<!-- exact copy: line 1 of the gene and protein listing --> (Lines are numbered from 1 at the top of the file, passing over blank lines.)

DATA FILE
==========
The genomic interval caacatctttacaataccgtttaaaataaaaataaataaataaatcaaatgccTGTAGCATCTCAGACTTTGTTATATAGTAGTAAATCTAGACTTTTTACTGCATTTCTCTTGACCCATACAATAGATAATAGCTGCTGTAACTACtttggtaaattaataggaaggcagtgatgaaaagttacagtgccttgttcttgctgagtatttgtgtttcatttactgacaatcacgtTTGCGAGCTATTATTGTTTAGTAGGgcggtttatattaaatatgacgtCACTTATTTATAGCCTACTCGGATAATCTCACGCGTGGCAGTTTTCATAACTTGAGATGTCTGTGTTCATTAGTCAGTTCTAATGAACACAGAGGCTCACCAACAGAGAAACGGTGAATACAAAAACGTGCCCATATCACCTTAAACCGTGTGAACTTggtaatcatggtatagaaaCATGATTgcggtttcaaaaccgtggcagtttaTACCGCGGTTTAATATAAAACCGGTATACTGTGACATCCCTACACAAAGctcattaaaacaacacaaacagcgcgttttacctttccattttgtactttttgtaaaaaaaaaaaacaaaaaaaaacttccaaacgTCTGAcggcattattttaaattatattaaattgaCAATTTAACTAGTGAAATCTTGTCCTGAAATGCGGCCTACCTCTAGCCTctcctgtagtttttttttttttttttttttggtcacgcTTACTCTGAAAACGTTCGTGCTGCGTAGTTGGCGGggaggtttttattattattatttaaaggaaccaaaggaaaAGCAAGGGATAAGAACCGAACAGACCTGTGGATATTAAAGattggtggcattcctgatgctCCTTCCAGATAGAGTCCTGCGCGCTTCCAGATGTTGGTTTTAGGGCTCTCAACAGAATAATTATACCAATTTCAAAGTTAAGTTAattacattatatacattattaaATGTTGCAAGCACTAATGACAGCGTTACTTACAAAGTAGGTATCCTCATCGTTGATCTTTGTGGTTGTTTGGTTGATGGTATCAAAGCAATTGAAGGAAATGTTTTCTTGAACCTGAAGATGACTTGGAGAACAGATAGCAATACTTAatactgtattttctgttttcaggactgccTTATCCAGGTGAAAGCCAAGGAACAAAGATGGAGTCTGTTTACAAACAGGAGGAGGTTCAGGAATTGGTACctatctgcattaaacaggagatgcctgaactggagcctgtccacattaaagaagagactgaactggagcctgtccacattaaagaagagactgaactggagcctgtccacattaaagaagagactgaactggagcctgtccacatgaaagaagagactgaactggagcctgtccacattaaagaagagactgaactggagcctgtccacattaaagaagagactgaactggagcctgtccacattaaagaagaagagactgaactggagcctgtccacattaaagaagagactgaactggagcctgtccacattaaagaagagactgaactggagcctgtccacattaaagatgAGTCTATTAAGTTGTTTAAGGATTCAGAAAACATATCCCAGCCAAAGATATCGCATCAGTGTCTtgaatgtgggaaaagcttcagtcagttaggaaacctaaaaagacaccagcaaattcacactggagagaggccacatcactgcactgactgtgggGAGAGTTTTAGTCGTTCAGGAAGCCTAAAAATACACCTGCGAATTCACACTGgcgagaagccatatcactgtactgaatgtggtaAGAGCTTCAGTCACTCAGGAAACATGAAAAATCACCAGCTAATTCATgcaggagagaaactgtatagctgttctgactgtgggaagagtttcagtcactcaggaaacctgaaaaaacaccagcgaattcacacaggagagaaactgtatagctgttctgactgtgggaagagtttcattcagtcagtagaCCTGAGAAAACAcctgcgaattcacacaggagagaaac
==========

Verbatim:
The genomic interval caacatctttacaataccgtttaaaataaaaataaataaataaatcaaatgccTGTAGCATCTCAGACTTTGTTATATAGTAGTAAATCTAGACTTTTTACTGCATTTCTCTTGACCCATACAATAGATAATAGCTGCTGTAACTACtttggtaaattaataggaaggcagtgatgaaaagttacagtgccttgttcttgctgagtatttgtgtttcatttactgacaatcacgtTTGCGAGCTATTATTGTTTAGTAGGgcggtttatattaaatatgacgtCACTTATTTATAGCCTACTCGGATAATCTCACGCGTGGCAGTTTTCATAACTTGAGATGTCTGTGTTCATTAGTCAGTTCTAATGAACACAGAGGCTCACCAACAGAGAAACGGTGAATACAAAAACGTGCCCATATCACCTTAAACCGTGTGAACTTggtaatcatggtatagaaaCATGATTgcggtttcaaaaccgtggcagtttaTACCGCGGTTTAATATAAAACCGGTATACTGTGACATCCCTACACAAAGctcattaaaacaacacaaacagcgcgttttacctttccattttgtactttttgtaaaaaaaaaaaacaaaaaaaaacttccaaacgTCTGAcggcattattttaaattatattaaattgaCAATTTAACTAGTGAAATCTTGTCCTGAAATGCGGCCTACCTCTAGCCTctcctgtagtttttttttttttttttttttggtcacgcTTACTCTGAAAACGTTCGTGCTGCGTAGTTGGCGGggaggtttttattattattatttaaaggaaccaaaggaaaAGCAAGGGATAAGAACCGAACAGACCTGTGGATATTAAAGattggtggcattcctgatgctCCTTCCAGATAGAGTCCTGCGCGCTTCCAGATGTTGGTTTTAGGGCTCTCAACAGAATAATTATACCAATTTCAAAGTTAAGTTAattacattatatacattattaaATGTTGCAAGCACTAATGACAGCGTTACTTACAAAGTAGGTATCCTCATCGTTGATCTTTGTGGTTGTTTGGTTGATGGTATCAAAGCAATTGAAGGAAATGTTTTCTTGAACCTGAAGATGACTTGGAGAACAGATAGCAATACTTAatactgtattttctgttttcaggactgccTTATCCAGGTGAAAGCCAAGGAACAAAGATGGAGTCTGTTTACAAACAGGAGGAGGTTCAGGAATTGGTACctatctgcattaaacaggagatgcctgaactggagcctgtccacattaaagaagagactgaactggagcctgtccacattaaagaagagactgaactggagcctgtccacattaaagaagagactgaactggagcctgtccacatgaaagaagagactgaactggagcctgtccacattaaagaagagactgaactggagcctgtccacattaaagaagagactgaactggagcctgtccacattaaagaagaagagactgaactggagcctgtccacattaaagaagagactgaactggagcctgtccacattaaagaagagactgaactggagcctgtccacattaaagatgAGTCTATTAAGTTGTTTAAGGATTCAGAAAACATATCCCAGCCAAAGATATCGCATCAGTGTCTtgaatgtgggaaaagcttcagtcagttaggaaacctaaaaagacaccagcaaattcacactggagagaggccacatcactgcactgactgtgggGAGAGTTTTAGTCGTTCAGGAAGCCTAAAAATACACCTGCGAATTCACACTGgcgagaagccatatcactgtactgaatgtggtaAGAGCTTCAGTCACTCAGGAAACATGAAAAATCACCAGCTAATTCATgcaggagagaaactgtatagctgttctgactgtgggaagagtttcagtcactcaggaaacctgaaaaaacaccagcgaattcacacaggagagaaactgtatagctgttctgactgtgggaagagtttcattcagtcagtagaCCTGAGAAAACAcctgcgaattcacacaggagagaaac